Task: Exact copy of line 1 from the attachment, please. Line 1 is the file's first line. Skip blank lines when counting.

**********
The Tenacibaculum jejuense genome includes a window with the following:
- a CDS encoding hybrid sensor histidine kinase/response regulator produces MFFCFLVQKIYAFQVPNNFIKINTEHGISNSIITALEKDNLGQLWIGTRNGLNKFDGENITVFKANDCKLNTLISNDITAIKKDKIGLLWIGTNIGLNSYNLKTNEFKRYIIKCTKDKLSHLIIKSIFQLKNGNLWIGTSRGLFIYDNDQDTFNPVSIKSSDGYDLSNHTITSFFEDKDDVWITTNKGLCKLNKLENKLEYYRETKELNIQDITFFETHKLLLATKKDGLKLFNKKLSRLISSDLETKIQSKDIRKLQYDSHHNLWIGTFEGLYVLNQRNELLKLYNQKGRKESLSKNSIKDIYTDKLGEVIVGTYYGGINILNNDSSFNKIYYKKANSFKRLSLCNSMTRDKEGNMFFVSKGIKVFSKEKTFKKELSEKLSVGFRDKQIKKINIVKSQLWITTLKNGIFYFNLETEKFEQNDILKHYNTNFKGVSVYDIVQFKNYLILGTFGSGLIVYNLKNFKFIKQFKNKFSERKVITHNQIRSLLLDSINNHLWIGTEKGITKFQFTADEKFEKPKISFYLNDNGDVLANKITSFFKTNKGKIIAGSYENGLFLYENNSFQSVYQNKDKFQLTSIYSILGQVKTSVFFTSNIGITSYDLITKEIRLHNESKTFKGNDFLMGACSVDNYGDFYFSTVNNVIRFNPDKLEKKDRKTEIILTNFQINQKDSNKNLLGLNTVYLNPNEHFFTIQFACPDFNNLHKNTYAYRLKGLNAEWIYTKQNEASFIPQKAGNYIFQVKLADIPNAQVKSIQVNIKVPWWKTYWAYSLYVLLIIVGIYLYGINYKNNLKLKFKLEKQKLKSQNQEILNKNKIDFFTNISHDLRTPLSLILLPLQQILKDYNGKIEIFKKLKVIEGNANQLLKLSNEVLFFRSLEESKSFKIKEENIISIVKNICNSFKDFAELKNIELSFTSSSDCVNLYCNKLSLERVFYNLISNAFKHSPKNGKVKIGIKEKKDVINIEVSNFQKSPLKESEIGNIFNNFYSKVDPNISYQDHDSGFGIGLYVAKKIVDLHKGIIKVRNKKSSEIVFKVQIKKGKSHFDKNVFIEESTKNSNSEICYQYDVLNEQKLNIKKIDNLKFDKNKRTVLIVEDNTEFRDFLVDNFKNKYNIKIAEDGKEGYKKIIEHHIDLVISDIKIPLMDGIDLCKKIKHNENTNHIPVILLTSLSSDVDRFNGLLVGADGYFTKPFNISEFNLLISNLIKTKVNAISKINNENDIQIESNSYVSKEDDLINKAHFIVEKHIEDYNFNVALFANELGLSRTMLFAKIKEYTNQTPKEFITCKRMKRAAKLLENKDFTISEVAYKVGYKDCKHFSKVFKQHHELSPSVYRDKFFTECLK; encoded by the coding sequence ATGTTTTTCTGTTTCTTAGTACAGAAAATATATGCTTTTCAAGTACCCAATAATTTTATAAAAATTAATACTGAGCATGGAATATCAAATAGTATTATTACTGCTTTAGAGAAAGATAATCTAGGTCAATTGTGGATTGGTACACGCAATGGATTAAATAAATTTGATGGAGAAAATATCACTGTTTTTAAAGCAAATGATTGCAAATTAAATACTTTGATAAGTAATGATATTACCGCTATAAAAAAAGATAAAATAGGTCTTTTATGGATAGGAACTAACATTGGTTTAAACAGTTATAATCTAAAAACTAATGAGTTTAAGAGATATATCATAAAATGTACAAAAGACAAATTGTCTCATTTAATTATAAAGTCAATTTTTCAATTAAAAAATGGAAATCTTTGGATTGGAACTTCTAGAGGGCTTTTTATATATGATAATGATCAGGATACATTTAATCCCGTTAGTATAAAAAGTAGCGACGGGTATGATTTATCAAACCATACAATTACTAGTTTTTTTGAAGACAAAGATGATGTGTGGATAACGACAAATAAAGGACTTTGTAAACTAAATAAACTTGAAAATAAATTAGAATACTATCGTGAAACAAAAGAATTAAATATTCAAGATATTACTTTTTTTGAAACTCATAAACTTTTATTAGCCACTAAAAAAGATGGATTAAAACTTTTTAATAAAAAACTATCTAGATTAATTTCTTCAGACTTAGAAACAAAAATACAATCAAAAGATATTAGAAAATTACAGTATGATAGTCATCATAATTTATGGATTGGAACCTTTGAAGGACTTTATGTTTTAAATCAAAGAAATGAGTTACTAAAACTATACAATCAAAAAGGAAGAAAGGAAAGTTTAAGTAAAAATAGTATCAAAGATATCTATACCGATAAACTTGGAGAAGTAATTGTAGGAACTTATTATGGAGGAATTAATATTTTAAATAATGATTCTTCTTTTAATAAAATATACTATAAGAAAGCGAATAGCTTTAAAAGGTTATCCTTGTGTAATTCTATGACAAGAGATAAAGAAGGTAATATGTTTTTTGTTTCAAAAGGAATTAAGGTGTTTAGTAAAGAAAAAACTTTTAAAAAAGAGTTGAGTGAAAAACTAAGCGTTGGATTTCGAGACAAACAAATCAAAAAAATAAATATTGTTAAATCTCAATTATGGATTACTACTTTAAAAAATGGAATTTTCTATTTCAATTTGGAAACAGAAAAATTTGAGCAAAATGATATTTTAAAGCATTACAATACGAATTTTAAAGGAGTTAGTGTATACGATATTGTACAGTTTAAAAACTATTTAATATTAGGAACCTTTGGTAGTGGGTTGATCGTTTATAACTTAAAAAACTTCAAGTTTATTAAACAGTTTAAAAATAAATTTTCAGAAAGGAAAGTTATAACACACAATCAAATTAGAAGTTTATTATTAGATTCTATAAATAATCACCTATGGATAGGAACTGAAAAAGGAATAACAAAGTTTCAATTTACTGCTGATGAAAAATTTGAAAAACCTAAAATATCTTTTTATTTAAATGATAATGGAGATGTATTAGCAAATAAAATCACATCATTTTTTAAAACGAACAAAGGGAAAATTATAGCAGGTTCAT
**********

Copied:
The Tenacibaculum jejuense genome includes a window with the following: